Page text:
The Obama Administration has to be in shock as a result of the Gallup poll released last week indicating that Obama would lose his re-election according to state-by-state approval ratings. According to Conn Carroll of the Washington Examiner if the election were held today:
Obama would lose the 2012 election to the Republican nominee 323 electoral votes to 215.
Expect desperation from Senate liberals. Senate Democrats will accelerate a highly partisan agenda to create the fallacy that Senate Republicans and a House controlled by Republicans are slowing economic growth by not rubber stamping President Obama's big government agenda. The first argument they will make is that the upcoming highway bill does not spend enough of your tax dollars. Remember, liberals are married to the idea that only government can create jobs.
The House and Senate are expected to work on competing versions of a transportation bill this week. The House is going to take up the Senate passed so called "insider trading" bill. The House will also tackle the issue of line item veto authority for the President.
The House will be in later today for votes on three suspension bills: H.R. 306, a wild horse protection bill; H.R. 1162, an Indian tribal bill; and, H.R. 2606, a natural gas bill. The House also will begin consideration today of H.R. 1734, the "Civilian Property Realignment Act."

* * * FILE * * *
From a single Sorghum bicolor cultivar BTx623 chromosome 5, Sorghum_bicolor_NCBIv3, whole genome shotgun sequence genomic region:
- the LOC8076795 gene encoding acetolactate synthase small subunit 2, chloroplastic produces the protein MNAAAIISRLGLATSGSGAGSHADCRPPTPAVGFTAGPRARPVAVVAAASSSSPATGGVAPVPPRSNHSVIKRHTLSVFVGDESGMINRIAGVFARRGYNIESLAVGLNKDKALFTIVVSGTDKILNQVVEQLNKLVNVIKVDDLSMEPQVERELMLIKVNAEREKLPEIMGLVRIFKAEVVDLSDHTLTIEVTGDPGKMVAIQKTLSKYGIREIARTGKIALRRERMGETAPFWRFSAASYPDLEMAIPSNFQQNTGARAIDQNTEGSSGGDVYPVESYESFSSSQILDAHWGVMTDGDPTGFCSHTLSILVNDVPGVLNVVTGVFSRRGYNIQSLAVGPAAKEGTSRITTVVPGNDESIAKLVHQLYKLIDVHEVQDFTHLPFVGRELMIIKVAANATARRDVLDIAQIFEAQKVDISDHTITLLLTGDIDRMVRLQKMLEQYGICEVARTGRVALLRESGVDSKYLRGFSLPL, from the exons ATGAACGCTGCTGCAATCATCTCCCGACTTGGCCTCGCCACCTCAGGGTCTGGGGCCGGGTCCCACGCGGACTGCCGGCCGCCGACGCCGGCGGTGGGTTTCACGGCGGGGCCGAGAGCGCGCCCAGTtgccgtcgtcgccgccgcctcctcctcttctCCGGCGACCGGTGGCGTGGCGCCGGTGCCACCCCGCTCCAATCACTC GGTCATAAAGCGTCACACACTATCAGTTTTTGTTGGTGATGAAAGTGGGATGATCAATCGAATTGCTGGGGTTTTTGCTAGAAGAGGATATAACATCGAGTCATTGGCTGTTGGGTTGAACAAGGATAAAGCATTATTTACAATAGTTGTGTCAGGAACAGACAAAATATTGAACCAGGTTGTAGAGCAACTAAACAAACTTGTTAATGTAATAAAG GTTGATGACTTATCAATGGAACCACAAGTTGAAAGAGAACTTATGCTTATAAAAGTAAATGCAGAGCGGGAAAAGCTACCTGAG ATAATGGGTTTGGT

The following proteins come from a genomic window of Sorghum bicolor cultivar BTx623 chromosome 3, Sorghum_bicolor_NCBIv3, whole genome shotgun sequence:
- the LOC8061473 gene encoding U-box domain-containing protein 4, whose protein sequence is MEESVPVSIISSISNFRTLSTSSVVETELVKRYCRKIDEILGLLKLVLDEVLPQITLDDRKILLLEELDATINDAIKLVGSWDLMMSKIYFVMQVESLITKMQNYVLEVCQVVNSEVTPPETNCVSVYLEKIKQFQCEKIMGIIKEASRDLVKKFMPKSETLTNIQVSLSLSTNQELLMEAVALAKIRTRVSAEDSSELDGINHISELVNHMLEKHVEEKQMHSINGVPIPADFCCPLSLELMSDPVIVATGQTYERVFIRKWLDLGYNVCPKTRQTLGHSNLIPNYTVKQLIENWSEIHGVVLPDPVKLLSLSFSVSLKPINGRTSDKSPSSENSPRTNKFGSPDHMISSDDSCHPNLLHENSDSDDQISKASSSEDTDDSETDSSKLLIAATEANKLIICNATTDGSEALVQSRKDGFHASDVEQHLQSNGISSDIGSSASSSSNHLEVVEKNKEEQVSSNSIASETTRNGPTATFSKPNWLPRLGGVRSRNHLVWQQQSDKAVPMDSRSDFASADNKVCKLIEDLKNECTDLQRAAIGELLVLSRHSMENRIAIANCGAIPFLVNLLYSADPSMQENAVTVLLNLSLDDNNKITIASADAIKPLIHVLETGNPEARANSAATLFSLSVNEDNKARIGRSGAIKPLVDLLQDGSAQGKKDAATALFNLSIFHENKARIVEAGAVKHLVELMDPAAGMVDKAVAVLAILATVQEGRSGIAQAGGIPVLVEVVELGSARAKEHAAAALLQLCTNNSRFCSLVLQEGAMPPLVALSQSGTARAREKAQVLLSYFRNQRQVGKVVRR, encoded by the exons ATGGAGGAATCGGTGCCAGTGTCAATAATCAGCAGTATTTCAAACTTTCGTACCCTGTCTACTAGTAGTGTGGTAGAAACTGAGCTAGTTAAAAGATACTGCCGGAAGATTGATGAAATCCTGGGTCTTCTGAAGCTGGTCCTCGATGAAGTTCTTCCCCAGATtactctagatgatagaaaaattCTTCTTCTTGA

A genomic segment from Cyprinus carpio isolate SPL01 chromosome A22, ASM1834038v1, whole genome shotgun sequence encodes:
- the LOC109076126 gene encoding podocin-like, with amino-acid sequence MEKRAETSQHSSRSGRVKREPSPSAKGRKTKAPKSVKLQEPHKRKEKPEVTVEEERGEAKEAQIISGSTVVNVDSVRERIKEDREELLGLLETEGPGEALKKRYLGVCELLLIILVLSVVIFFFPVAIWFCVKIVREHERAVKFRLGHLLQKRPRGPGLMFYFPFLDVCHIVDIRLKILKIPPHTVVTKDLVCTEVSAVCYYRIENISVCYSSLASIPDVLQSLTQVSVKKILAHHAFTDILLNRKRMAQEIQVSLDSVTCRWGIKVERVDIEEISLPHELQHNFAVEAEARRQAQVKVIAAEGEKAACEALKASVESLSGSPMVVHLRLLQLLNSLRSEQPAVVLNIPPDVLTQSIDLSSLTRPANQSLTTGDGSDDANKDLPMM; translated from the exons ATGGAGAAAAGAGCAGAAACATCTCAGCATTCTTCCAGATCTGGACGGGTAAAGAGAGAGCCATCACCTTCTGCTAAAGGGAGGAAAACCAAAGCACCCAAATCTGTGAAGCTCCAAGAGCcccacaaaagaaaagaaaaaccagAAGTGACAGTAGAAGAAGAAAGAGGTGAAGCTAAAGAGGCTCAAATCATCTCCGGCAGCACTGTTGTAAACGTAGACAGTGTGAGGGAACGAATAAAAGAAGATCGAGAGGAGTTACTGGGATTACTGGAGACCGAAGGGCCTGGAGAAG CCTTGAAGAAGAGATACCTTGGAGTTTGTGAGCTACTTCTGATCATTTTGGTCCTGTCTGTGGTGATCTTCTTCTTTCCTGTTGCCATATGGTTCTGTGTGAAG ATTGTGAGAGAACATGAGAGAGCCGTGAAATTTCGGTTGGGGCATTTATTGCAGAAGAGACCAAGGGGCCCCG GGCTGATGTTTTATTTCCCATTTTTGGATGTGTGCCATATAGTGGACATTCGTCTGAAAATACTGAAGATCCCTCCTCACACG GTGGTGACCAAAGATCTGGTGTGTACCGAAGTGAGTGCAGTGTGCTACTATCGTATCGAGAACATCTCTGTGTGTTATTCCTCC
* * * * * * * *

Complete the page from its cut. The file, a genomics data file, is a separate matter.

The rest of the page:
The remainder of the week, the Hosue will consider H.R. 3521, a line item veto bill sponsored by Rep. Paul Ryan (R-WI) and H.R. 3581, a budget and accountability bill. The House will take up S.2038, the STOCK Act at some point this week. The "Public Corruption Prosecution Improvement Act" was dropped into this bill as an amendment by Senator Pat Leahy (D-VT). It does not seem as if Congress has had enough time to study this very important expansion of federal law to make sure the new proposed law is not overbroad and vague.
The Senate is expected to take up H.R.658, the FAA Reauthorization and Reform Act. This is a conference report that the House has already passed. The remainder of the week is set aside to consider a two-year transportation bill. Now that the Senate has voted to go back to their earmarking ways, the big question is how big can they make this bill and will they start earmarking again.
Last week, the House worked up a five year version of a transportation bill. Also, last week, the Senate voted to go back to earmarking special home state projects. This will be a competing measure to the Senate plan.
Daniel Horowitz describes the House version as the highway to cave city.
Last week, several House committees favorably reported the $260 billion 5-year House GOP highway bill to the full body. This 846-page behemoth is now headed to a floor vote sometime next week. Simply put, conservatives oppose the House leadership’s highway bill (H.R. 7) because it continues the failed top-down federal approach to transportation spending, while precluding devolution to the states for at least another five years. Moreover, it eschews the pay-as-you-go funding mechanism of the Highway Trust Fund (eerily similar to the Social Security Trust Fund!) by permanently authorizing a higher level of spending than the fund’s corresponding revenue source; the federal gas tax.
Conservatives need to watch the House and Senate to see if they will hold the line against earmarking and the big spending ways of the past. This highway bill could become a bidding war between House and Senate proponents of federal highway spending. This will be a good test of conservatives to see if they hold the line or if they will cave to pressure to go back to the big spending ways of the past.